MAMBO! Authors guidelines

Mambo! is a series of working papers published by IFRA (affiliated) researchers and grantees. They present the results of fieldwork research and provide our readers with preliminary analyses on social sciences topics in East Africa.

A Mambo! paper is meant to explore part of the author’s research; it gives insight into methodological issues and includes preliminary results of ongoing research that might subsequently be expanded into an article.

Mambo! papers are free of access on IFRA’s website, on OpenEdition ( and HAL (a French academic open source platform).

Articles should not exceed 3,000 words.

Please introduce yourself briefly (3 sentences max): names, university, main topics and current research. We advise authors to use the first footnote to give readers information about the context of their research and fieldwork.

Authors should provide a brief abstract (10 sentences) summing up their text and at least 5 keywords.

Authors should provide at least one illustration (graph, sketch, map, photo, etc.), color or black and white, and of good quality. Illustrations must be provided to the editor in JPEG and Adobe if possible (or any modifiable format). All illustrations (especially graphics) must be titled, specify their source and, if necessary, captioned. Illustrations should be copyright free. In case of any doubt, we will not publish the illustration.

Articles must meet the following requirements:

  1. Structure of the paper

  • Articles are divided into maximum 2 or 3 sections and must start with an introduction and end with a conclusion.

  • Footnotes are allowed but they should not exceed 15. They should be used mostly for bibliographic references and eventually for short insights, comments or further details. The first footnote can be used as an introductory presentation of the research context, e.g. place and duration of the fieldwork, the author’s methodology and goals, and any bias or additional relevant information.

  1. Typography

  • Boldface type is reserved for book titles in the bibliography. It should not be used in the body of the text. Italic type is used to highlight words as well as for foreign words and expression.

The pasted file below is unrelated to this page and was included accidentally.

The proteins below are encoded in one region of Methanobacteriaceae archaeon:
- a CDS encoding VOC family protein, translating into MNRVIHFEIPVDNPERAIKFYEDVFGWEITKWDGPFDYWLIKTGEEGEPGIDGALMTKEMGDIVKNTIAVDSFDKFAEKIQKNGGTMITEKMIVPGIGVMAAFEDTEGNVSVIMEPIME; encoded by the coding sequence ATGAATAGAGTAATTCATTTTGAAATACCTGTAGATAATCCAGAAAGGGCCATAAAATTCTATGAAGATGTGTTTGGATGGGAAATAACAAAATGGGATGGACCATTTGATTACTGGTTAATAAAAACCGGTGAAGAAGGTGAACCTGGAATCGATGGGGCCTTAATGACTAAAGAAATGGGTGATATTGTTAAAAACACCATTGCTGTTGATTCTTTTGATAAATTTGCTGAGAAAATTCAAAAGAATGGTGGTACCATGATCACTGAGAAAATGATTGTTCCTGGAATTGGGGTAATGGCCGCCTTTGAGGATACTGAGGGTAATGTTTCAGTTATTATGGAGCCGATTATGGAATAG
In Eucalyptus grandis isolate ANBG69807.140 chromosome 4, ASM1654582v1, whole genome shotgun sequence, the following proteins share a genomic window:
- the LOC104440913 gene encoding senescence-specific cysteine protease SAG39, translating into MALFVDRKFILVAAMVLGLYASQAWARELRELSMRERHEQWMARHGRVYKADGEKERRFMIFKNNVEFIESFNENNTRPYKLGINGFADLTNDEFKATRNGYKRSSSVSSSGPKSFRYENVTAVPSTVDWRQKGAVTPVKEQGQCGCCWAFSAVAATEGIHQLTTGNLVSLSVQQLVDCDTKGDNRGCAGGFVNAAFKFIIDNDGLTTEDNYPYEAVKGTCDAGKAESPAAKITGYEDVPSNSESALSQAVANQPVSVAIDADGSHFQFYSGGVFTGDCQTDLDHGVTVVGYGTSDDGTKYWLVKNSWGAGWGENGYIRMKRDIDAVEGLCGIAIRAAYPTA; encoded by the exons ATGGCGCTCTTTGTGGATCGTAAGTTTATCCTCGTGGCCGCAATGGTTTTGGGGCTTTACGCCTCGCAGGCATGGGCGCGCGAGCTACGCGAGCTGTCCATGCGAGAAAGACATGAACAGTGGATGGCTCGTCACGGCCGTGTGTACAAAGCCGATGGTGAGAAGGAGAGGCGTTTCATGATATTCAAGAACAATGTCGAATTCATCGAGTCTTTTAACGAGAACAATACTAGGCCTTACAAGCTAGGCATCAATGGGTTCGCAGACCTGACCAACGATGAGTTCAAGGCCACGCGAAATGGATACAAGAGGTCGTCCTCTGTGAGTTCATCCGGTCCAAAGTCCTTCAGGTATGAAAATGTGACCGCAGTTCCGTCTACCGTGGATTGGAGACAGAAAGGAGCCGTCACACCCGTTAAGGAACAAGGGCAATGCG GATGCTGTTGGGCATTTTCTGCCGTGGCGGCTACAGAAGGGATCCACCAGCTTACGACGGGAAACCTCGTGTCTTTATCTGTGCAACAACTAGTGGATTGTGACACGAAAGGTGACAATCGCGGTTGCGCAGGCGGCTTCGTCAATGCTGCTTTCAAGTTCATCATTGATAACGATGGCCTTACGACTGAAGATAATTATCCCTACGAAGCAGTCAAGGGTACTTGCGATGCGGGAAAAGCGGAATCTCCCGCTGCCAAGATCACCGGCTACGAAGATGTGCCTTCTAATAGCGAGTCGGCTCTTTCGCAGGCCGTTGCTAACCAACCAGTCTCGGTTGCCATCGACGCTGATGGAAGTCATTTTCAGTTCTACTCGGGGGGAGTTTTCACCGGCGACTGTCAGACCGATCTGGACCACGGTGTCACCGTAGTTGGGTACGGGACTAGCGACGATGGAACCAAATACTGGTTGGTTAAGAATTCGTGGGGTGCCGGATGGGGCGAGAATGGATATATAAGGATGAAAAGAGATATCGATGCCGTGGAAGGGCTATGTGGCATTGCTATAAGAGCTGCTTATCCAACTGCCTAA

• Use of underlining is not accepted.

  • Short quotations are written in italic type. Double quotation marks (“…”) are used and should neither be preceded nor followed by a space. Single quotation marks are to be used within quotation. Omissions within a quotation are marked by the symbol […].

  • The dash (–) is used for interpolated clauses.

  • No space precedes the following punctuation marks: semicolon (;), colon (:), exclamation point (!), question mark (?).

  • Centuries are referred to as follows: 19th century.

  • Any abbreviation, set of initials, acronym or slogan should be spelled out the first time it appears within the text and followed immediately by the set of initials, put into brackets, that will be used afterwards in the text. Example: Kenya Railway Corporation (KRC).

  1. Quotations and bibliographic references must be presented as follows:

N. B: No bibliographic references in the body of the text.

N. B: For all Mambo! written in French, please use « … » instead of “…”.

  • Quotations:

As Mehler argues, the City truly has become a “space of socialisation” (2011: 364-365).

The City truly has become a “space of socialization” (Mehler 2011: 364-365).

  • In the Bibliography section (inserted at the end of the article)


Surname First name, date. Title of the book. Place of edition, Publisher.

Allen John, 2003, Lost Geographies of Power. Oxford, Blackwell.

Siméant Johanna, 2014, Contester au Mali. Formes de la mobilisation et de la critique à Bamako. Paris, Karthala.

Pike Albert, Rodríguez-Pose Andrès, Tomaney John, 2006. Local and Regional Development. London, Routledge.


Surname First name, date. Title of the Article”, Title of the Book or Journal, vol.x, n°y, pp.

Granovetter Mary, 2005. “The Impact of Social Structure on Economic Outcomes”, Journal of Economic Perspectives, vol.19, n°1, pp. 33-50.

Book chapters

Martinez Oscar J. 1994. “The Dynamics of Border Interaction. New approaches to border analysis”, in Schofield C. H. (ed.), Global boundaries. World Boundaries. London, Routledge, pp. 1-15.


Charton Hélène, 2002. “La genèse ambiguë de l’élite kényane. Origines, formations et intégration de 1945 à l’indépendance”, PhD. Diss, University Paris 7.

Musah Halidu, 2016. “Involving Women in Peacebuilding: An Alternative for Sustainable Peacebuilding in Bawku in the upper East Region of Ghana”, unpublished PhD. Diss, University of Nairobi.

Electronic Media

Kimonyo Jean Paul, “A Strong Man Building a Strong Institution on weak Society”, The New times, 8/08/2012. Accessed February 2, 2016. Internet link.

Conference papers

David Christopoulos, “Leadership and political capital”. Paper presented at the 8th UKSNA Conference, Bristol, 28-30 June 2012.


Interview with Jean Paul Kimonyo, writer and political adviser of the Rwandan Ministry of Foreign Affairs, 22 May 2015, Kigali.

N. B: If an author has written 2 papers the same year:

Postah Betty, 2009a, “Some Aspects of Marital Stability in a Rural Luo Community”, Africa: Journal of The International African Institute, vol.48, n°4, pp. 380-397.

Postah Betty, 2009b, “……”, etc.

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